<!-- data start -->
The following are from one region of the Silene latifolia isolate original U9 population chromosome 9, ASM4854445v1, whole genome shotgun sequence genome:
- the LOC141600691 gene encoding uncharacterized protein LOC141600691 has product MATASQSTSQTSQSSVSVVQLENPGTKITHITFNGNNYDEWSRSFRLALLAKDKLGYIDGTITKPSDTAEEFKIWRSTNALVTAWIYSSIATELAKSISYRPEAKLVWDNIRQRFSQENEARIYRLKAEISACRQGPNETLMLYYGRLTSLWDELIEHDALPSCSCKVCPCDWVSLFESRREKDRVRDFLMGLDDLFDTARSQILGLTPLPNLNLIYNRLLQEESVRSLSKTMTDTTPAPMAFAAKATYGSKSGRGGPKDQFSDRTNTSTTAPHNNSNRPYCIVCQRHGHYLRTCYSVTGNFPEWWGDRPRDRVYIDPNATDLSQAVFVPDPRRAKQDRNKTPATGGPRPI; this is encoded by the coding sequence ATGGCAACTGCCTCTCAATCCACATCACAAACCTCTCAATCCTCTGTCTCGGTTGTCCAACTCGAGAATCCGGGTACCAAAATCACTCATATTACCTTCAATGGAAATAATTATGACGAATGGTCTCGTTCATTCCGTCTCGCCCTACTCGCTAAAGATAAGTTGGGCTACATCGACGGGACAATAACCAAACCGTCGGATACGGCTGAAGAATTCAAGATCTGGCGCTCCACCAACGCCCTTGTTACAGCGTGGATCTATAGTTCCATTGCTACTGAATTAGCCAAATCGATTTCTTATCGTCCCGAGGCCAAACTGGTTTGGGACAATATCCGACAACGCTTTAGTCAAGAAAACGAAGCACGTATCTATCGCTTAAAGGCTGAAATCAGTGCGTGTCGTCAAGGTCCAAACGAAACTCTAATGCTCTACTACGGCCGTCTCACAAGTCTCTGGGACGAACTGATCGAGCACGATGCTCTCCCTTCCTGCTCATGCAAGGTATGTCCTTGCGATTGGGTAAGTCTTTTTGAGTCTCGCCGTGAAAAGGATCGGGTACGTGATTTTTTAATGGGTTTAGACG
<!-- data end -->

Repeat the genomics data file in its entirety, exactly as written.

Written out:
The following are from one region of the Silene latifolia isolate original U9 population chromosome 9, ASM4854445v1, whole genome shotgun sequence genome:
- the LOC141600691 gene encoding uncharacterized protein LOC141600691 has product MATASQSTSQTSQSSVSVVQLENPGTKITHITFNGNNYDEWSRSFRLALLAKDKLGYIDGTITKPSDTAEEFKIWRSTNALVTAWIYSSIATELAKSISYRPEAKLVWDNIRQRFSQENEARIYRLKAEISACRQGPNETLMLYYGRLTSLWDELIEHDALPSCSCKVCPCDWVSLFESRREKDRVRDFLMGLDDLFDTARSQILGLTPLPNLNLIYNRLLQEESVRSLSKTMTDTTPAPMAFAAKATYGSKSGRGGPKDQFSDRTNTSTTAPHNNSNRPYCIVCQRHGHYLRTCYSVTGNFPEWWGDRPRDRVYIDPNATDLSQAVFVPDPRRAKQDRNKTPATGGPRPI; this is encoded by the coding sequence ATGGCAACTGCCTCTCAATCCACATCACAAACCTCTCAATCCTCTGTCTCGGTTGTCCAACTCGAGAATCCGGGTACCAAAATCACTCATATTACCTTCAATGGAAATAATTATGACGAATGGTCTCGTTCATTCCGTCTCGCCCTACTCGCTAAAGATAAGTTGGGCTACATCGACGGGACAATAACCAAACCGTCGGATACGGCTGAAGAATTCAAGATCTGGCGCTCCACCAACGCCCTTGTTACAGCGTGGATCTATAGTTCCATTGCTACTGAATTAGCCAAATCGATTTCTTATCGTCCCGAGGCCAAACTGGTTTGGGACAATATCCGACAACGCTTTAGTCAAGAAAACGAAGCACGTATCTATCGCTTAAAGGCTGAAATCAGTGCGTGTCGTCAAGGTCCAAACGAAACTCTAATGCTCTACTACGGCCGTCTCACAAGTCTCTGGGACGAACTGATCGAGCACGATGCTCTCCCTTCCTGCTCATGCAAGGTATGTCCTTGCGATTGGGTAAGTCTTTTTGAGTCTCGCCGTGAAAAGGATCGGGTACGTGATTTTTTAATGGGTTTAGACG